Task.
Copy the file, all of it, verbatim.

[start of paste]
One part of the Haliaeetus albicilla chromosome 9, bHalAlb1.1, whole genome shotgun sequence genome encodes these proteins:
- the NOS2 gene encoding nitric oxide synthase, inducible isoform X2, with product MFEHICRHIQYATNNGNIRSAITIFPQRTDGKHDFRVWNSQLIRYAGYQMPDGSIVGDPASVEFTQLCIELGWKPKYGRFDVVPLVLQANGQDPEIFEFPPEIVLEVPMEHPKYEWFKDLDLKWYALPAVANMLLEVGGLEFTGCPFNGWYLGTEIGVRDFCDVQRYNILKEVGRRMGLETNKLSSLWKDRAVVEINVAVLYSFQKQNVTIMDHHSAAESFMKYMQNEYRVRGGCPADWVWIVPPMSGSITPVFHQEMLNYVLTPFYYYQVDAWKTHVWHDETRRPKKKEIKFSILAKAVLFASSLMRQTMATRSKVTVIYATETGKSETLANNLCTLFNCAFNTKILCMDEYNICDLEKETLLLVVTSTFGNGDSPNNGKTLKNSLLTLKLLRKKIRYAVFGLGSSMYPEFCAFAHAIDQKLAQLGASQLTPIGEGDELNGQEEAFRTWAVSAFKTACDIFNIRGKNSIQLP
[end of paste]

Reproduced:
One part of the Haliaeetus albicilla chromosome 9, bHalAlb1.1, whole genome shotgun sequence genome encodes these proteins:
- the NOS2 gene encoding nitric oxide synthase, inducible isoform X2, with product MFEHICRHIQYATNNGNIRSAITIFPQRTDGKHDFRVWNSQLIRYAGYQMPDGSIVGDPASVEFTQLCIELGWKPKYGRFDVVPLVLQANGQDPEIFEFPPEIVLEVPMEHPKYEWFKDLDLKWYALPAVANMLLEVGGLEFTGCPFNGWYLGTEIGVRDFCDVQRYNILKEVGRRMGLETNKLSSLWKDRAVVEINVAVLYSFQKQNVTIMDHHSAAESFMKYMQNEYRVRGGCPADWVWIVPPMSGSITPVFHQEMLNYVLTPFYYYQVDAWKTHVWHDETRRPKKKEIKFSILAKAVLFASSLMRQTMATRSKVTVIYATETGKSETLANNLCTLFNCAFNTKILCMDEYNICDLEKETLLLVVTSTFGNGDSPNNGKTLKNSLLTLKLLRKKIRYAVFGLGSSMYPEFCAFAHAIDQKLAQLGASQLTPIGEGDELNGQEEAFRTWAVSAFKTACDIFNIRGKNSIQLP